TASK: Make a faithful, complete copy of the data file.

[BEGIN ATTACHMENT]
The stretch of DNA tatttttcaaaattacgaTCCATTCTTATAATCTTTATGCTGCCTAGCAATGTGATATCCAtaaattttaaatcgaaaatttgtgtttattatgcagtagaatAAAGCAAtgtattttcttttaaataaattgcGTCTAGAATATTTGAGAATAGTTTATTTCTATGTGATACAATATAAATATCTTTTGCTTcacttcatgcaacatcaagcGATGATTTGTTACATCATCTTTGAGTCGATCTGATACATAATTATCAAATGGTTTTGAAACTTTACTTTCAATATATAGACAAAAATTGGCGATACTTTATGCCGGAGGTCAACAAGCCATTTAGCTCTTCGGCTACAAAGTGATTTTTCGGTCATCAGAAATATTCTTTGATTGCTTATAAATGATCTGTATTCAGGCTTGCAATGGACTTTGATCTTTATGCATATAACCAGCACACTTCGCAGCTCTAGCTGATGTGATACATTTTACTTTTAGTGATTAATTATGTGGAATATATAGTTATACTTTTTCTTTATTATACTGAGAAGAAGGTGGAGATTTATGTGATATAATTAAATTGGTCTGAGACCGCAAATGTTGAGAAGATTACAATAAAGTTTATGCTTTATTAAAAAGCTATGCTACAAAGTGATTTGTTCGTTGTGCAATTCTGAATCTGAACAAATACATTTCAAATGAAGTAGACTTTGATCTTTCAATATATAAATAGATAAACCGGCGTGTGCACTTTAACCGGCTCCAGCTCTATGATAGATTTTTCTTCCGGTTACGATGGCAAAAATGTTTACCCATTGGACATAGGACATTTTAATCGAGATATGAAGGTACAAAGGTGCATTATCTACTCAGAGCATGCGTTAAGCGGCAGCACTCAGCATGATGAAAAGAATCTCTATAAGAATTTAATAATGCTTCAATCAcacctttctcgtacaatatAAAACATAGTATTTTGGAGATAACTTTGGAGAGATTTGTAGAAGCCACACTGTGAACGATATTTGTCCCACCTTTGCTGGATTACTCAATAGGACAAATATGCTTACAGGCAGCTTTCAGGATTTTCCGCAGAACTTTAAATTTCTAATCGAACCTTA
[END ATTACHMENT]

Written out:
The stretch of DNA tatttttcaaaattacgaTCCATTCTTATAATCTTTATGCTGCCTAGCAATGTGATATCCAtaaattttaaatcgaaaatttgtgtttattatgcagtagaatAAAGCAAtgtattttcttttaaataaattgcGTCTAGAATATTTGAGAATAGTTTATTTCTATGTGATACAATATAAATATCTTTTGCTTcacttcatgcaacatcaagcGATGATTTGTTACATCATCTTTGAGTCGATCTGATACATAATTATCAAATGGTTTTGAAACTTTACTTTCAATATATAGACAAAAATTGGCGATACTTTATGCCGGAGGTCAACAAGCCATTTAGCTCTTCGGCTACAAAGTGATTTTTCGGTCATCAGAAATATTCTTTGATTGCTTATAAATGATCTGTATTCAGGCTTGCAATGGACTTTGATCTTTATGCATATAACCAGCACACTTCGCAGCTCTAGCTGATGTGATACATTTTACTTTTAGTGATTAATTATGTGGAATATATAGTTATACTTTTTCTTTATTATACTGAGAAGAAGGTGGAGATTTATGTGATATAATTAAATTGGTCTGAGACCGCAAATGTTGAGAAGATTACAATAAAGTTTATGCTTTATTAAAAAGCTATGCTACAAAGTGATTTGTTCGTTGTGCAATTCTGAATCTGAACAAATACATTTCAAATGAAGTAGACTTTGATCTTTCAATATATAAATAGATAAACCGGCGTGTGCACTTTAACCGGCTCCAGCTCTATGATAGATTTTTCTTCCGGTTACGATGGCAAAAATGTTTACCCATTGGACATAGGACATTTTAATCGAGATATGAAGGTACAAAGGTGCATTATCTACTCAGAGCATGCGTTAAGCGGCAGCACTCAGCATGATGAAAAGAATCTCTATAAGAATTTAATAATGCTTCAATCAcacctttctcgtacaatatAAAACATAGTATTTTGGAGATAACTTTGGAGAGATTTGTAGAAGCCACACTGTGAACGATATTTGTCCCACCTTTGCTGGATTACTCAATAGGACAAATATGCTTACAGGCAGCTTTCAGGATTTTCCGCAGAACTTTAAATTTCTAATCGAACCTTA